I agree with the majority of points made by Sonny Skyhawk regarding Disney & 'Indians' & entertainment industry, Mr. Skyhawk's beliefs mirror some of my philosophies and observations regarding 'indians', 'indianness' and the acting profession. Ultimately, from what I know, mainstream society learns about 'some' history via; movies, television, internet etc. and if we are not on the screen, big or small, we are not real, relevant or to be respected. I remember the days of the Burt Lancaster, Charles Bronson and Tom Laughlin's 'indian' roles which included Apache, Walking Tall and Hondo and others...the myriad of character roles all given to non-Indigenous actors. So sad...instead of Adam Beach or the Twilight guy for the Tonto role, I would choose an unknown Indigenous male actor for the role and make him a superstar. Disney would recoup money lost on Pochahontas and also what they're going to lose on this depp...Chaplin...esque role. Good article. Thanks.

patricia naugle's picture
patricia naugle
Submitted by patricia naugle on

i think johnny depp was cast as tonto because he is marketable at this time. my personal opinion is, that i would have cast adam beach as tonto because he would have played the role with dignity. jay silverheels was one of my heros and role models growing up because he did the role with respectabilityand made the role more believible. adam beach and wes studi were excellent in the two tony hillerman mysteries on tv and id like to see more of them as i have read all his books.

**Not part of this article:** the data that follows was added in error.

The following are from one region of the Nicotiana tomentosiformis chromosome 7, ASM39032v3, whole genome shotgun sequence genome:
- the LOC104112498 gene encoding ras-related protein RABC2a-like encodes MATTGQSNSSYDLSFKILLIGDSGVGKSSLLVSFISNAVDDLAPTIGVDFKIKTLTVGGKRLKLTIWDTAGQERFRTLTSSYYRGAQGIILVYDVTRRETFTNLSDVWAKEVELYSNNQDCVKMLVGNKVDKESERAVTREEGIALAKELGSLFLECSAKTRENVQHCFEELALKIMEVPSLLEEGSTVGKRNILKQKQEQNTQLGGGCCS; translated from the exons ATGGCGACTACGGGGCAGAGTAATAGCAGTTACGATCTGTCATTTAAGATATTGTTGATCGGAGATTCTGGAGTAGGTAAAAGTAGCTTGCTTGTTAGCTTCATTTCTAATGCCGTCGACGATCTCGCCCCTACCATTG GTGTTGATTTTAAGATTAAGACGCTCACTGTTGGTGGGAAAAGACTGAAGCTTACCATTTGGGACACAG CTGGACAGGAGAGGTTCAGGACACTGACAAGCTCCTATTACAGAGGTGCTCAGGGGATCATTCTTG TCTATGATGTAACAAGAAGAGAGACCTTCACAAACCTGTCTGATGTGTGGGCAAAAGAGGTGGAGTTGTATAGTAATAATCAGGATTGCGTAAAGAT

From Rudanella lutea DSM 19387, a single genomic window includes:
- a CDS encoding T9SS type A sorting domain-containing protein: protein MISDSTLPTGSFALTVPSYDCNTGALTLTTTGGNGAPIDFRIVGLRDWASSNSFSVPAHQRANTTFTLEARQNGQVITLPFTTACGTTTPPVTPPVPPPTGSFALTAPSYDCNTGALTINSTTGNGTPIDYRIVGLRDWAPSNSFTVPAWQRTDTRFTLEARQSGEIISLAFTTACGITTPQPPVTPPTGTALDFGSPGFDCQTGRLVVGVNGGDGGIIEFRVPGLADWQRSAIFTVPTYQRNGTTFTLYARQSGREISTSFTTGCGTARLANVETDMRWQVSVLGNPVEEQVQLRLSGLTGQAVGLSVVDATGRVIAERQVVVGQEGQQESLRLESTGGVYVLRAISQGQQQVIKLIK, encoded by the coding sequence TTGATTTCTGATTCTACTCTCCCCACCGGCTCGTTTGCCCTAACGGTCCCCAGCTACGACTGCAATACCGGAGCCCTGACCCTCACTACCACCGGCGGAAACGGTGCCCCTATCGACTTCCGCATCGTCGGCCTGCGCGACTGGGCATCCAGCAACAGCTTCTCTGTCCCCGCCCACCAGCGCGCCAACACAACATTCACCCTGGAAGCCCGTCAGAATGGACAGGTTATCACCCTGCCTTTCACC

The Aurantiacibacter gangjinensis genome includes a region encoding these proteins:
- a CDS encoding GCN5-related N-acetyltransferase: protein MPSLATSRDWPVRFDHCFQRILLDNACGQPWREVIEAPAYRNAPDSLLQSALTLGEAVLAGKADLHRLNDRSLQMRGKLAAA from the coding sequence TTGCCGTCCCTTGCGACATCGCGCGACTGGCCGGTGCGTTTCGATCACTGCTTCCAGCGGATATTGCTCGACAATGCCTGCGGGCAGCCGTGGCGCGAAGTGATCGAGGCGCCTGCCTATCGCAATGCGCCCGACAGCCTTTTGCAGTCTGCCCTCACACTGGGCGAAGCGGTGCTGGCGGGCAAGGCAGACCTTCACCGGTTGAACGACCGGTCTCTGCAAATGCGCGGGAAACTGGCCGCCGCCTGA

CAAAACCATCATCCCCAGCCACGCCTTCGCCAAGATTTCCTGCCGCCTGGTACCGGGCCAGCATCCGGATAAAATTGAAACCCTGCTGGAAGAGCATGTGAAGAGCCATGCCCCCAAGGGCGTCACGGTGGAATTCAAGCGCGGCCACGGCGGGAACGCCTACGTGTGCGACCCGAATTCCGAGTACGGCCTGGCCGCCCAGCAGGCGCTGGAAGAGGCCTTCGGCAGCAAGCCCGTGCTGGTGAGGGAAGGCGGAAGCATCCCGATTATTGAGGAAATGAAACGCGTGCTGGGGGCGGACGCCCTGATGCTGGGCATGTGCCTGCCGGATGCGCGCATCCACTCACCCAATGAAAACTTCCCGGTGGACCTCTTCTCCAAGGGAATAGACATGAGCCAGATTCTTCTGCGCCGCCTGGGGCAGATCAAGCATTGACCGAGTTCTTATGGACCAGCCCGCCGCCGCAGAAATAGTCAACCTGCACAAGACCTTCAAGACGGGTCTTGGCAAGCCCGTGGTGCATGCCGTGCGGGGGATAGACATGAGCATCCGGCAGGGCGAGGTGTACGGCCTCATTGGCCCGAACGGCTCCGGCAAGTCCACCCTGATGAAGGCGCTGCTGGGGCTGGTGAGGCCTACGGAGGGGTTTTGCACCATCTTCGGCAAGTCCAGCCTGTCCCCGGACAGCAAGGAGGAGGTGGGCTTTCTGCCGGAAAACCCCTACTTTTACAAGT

Scrunchee's picture
Submitted by Scrunchee on

Valerie, who is NOT Cherokee, lol. Rita, I agree, when can Native Americans be seen in any commerical as a family unit.

Anonymous's picture
Submitted by Anonymous on

I wanted to see it tell I realized who plays Tonto now I will not pay to see this movie at all Disney is just wrong and not the first time they have made money off the native americans this is wrong like them telling about pocahontan

vern   's picture
Submitted by vern on

I do believe Adam Beach would have turn it down.... but as this goes no one knows about native people ... it is just to painful... so the romantic image continues... LET US GET REAL... and do something about it,,

GroverSage's picture
Submitted by GroverSage on

I think people haven't realized that the white guy playing the Lone Ranger is weak, and should be Depp's role instead.

Anonymous's picture
Submitted by Anonymous on

Thank you for remembering my childhood hero Mr. Jay Silverheel, what became of him ? Did he play other roles?

DeAnna Rice's picture
DeAnna Rice
Submitted by DeAnna Rice on

you complain about who plays tonto...yet you don't complain about the name tonto, which means stupid in spanish? As a N. American, i find that more demeaning....

mark duane boggs's picture